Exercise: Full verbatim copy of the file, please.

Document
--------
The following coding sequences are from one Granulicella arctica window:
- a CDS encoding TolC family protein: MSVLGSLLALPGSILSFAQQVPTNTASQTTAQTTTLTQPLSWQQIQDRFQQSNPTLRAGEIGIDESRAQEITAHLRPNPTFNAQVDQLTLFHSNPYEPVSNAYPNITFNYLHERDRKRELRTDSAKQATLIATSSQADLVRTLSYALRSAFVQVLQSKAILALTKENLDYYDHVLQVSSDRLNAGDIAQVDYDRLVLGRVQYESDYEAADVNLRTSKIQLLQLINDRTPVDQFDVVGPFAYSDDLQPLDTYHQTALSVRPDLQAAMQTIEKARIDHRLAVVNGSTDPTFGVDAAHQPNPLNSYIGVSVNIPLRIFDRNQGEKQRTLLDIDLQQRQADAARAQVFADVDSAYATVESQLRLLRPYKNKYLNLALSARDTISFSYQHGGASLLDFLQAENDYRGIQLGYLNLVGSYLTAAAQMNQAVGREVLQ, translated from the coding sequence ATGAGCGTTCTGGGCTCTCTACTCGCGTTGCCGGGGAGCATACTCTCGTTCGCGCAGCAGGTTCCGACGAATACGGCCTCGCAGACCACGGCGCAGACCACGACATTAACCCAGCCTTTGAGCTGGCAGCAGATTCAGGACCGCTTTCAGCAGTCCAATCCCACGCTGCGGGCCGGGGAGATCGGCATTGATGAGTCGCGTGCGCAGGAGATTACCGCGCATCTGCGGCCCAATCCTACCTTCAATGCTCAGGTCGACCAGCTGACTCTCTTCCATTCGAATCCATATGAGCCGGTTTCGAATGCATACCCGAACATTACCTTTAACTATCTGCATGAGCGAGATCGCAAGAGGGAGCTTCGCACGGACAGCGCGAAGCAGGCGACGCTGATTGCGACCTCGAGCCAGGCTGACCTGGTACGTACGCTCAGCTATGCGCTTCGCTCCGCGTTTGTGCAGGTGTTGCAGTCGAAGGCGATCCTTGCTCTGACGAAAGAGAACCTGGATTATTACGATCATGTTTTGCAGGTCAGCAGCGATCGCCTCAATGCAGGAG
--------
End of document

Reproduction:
The following coding sequences are from one Granulicella arctica window:
- a CDS encoding TolC family protein: MSVLGSLLALPGSILSFAQQVPTNTASQTTAQTTTLTQPLSWQQIQDRFQQSNPTLRAGEIGIDESRAQEITAHLRPNPTFNAQVDQLTLFHSNPYEPVSNAYPNITFNYLHERDRKRELRTDSAKQATLIATSSQADLVRTLSYALRSAFVQVLQSKAILALTKENLDYYDHVLQVSSDRLNAGDIAQVDYDRLVLGRVQYESDYEAADVNLRTSKIQLLQLINDRTPVDQFDVVGPFAYSDDLQPLDTYHQTALSVRPDLQAAMQTIEKARIDHRLAVVNGSTDPTFGVDAAHQPNPLNSYIGVSVNIPLRIFDRNQGEKQRTLLDIDLQQRQADAARAQVFADVDSAYATVESQLRLLRPYKNKYLNLALSARDTISFSYQHGGASLLDFLQAENDYRGIQLGYLNLVGSYLTAAAQMNQAVGREVLQ, translated from the coding sequence ATGAGCGTTCTGGGCTCTCTACTCGCGTTGCCGGGGAGCATACTCTCGTTCGCGCAGCAGGTTCCGACGAATACGGCCTCGCAGACCACGGCGCAGACCACGACATTAACCCAGCCTTTGAGCTGGCAGCAGATTCAGGACCGCTTTCAGCAGTCCAATCCCACGCTGCGGGCCGGGGAGATCGGCATTGATGAGTCGCGTGCGCAGGAGATTACCGCGCATCTGCGGCCCAATCCTACCTTCAATGCTCAGGTCGACCAGCTGACTCTCTTCCATTCGAATCCATATGAGCCGGTTTCGAATGCATACCCGAACATTACCTTTAACTATCTGCATGAGCGAGATCGCAAGAGGGAGCTTCGCACGGACAGCGCGAAGCAGGCGACGCTGATTGCGACCTCGAGCCAGGCTGACCTGGTACGTACGCTCAGCTATGCGCTTCGCTCCGCGTTTGTGCAGGTGTTGCAGTCGAAGGCGATCCTTGCTCTGACGAAAGAGAACCTGGATTATTACGATCATGTTTTGCAGGTCAGCAGCGATCGCCTCAATGCAGGAG